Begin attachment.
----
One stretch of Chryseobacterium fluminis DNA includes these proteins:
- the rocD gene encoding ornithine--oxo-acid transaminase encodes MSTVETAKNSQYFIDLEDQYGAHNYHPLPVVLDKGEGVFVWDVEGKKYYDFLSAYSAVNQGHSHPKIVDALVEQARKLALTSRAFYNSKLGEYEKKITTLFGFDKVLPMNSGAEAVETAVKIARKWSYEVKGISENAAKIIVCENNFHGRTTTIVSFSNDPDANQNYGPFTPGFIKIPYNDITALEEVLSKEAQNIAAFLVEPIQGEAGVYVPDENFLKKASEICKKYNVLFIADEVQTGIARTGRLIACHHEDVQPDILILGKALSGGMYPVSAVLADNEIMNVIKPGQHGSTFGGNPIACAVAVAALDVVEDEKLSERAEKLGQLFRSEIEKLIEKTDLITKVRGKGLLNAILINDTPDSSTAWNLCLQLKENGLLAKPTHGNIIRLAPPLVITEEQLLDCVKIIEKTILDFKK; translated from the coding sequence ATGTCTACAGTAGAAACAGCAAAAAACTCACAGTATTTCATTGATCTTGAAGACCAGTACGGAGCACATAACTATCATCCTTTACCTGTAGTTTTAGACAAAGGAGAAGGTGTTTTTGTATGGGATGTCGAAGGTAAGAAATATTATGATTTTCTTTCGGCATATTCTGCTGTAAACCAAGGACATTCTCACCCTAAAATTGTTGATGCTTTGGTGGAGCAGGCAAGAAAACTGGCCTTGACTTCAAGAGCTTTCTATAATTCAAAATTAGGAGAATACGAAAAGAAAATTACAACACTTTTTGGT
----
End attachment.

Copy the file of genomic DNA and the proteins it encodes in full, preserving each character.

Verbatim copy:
One stretch of Chryseobacterium fluminis DNA includes these proteins:
- the rocD gene encoding ornithine--oxo-acid transaminase encodes MSTVETAKNSQYFIDLEDQYGAHNYHPLPVVLDKGEGVFVWDVEGKKYYDFLSAYSAVNQGHSHPKIVDALVEQARKLALTSRAFYNSKLGEYEKKITTLFGFDKVLPMNSGAEAVETAVKIARKWSYEVKGISENAAKIIVCENNFHGRTTTIVSFSNDPDANQNYGPFTPGFIKIPYNDITALEEVLSKEAQNIAAFLVEPIQGEAGVYVPDENFLKKASEICKKYNVLFIADEVQTGIARTGRLIACHHEDVQPDILILGKALSGGMYPVSAVLADNEIMNVIKPGQHGSTFGGNPIACAVAVAALDVVEDEKLSERAEKLGQLFRSEIEKLIEKTDLITKVRGKGLLNAILINDTPDSSTAWNLCLQLKENGLLAKPTHGNIIRLAPPLVITEEQLLDCVKIIEKTILDFKK; translated from the coding sequence ATGTCTACAGTAGAAACAGCAAAAAACTCACAGTATTTCATTGATCTTGAAGACCAGTACGGAGCACATAACTATCATCCTTTACCTGTAGTTTTAGACAAAGGAGAAGGTGTTTTTGTATGGGATGTCGAAGGTAAGAAATATTATGATTTTCTTTCGGCATATTCTGCTGTAAACCAAGGACATTCTCACCCTAAAATTGTTGATGCTTTGGTGGAGCAGGCAAGAAAACTGGCCTTGACTTCAAGAGCTTTCTATAATTCAAAATTAGGAGAATACGAAAAGAAAATTACAACACTTTTTGGT